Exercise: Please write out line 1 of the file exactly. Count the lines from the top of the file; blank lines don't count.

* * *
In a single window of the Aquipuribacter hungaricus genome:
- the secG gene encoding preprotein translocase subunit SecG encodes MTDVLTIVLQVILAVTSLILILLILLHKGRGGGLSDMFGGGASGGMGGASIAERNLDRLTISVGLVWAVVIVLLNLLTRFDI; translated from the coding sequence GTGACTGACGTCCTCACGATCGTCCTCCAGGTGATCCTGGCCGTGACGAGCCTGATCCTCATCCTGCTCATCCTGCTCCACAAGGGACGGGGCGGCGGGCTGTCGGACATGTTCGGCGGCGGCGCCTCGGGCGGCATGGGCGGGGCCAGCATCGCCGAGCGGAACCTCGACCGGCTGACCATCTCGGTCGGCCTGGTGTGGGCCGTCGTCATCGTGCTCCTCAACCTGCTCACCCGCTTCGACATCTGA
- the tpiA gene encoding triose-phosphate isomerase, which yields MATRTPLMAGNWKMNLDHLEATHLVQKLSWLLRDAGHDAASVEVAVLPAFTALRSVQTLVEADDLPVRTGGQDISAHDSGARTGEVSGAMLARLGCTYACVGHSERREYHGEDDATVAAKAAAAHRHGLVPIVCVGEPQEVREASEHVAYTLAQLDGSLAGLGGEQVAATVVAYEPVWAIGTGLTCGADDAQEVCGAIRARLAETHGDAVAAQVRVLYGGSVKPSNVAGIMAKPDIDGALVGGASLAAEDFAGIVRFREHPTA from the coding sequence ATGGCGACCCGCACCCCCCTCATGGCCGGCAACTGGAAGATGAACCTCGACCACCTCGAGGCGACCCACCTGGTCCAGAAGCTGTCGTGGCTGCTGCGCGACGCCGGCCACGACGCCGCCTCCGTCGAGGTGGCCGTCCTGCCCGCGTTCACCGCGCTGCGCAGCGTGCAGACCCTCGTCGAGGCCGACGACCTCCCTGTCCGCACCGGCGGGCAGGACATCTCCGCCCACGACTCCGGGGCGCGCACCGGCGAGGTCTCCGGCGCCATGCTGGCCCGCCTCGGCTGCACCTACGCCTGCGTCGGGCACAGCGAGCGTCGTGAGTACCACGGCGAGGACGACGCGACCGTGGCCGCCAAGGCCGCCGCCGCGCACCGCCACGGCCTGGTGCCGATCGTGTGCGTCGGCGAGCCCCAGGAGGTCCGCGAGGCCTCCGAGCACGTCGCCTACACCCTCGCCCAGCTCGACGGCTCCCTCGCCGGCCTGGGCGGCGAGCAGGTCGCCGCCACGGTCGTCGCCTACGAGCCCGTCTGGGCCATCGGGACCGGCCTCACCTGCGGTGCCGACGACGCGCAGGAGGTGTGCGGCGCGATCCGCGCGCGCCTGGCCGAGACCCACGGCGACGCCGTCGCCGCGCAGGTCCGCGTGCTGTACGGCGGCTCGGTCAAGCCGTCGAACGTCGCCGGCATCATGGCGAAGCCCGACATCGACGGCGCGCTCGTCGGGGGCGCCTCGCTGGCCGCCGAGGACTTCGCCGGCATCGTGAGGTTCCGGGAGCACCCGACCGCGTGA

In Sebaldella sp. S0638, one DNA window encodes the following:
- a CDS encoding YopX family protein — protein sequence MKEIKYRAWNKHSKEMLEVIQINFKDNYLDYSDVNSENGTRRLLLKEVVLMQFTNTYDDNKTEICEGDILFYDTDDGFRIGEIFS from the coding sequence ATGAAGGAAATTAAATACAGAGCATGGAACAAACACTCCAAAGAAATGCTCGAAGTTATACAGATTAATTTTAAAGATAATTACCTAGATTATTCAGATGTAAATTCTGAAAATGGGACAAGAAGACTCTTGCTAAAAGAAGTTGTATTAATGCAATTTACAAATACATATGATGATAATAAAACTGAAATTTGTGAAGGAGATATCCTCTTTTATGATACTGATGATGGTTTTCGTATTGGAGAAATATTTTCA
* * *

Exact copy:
In a single window of the Aquipuribacter hungaricus genome: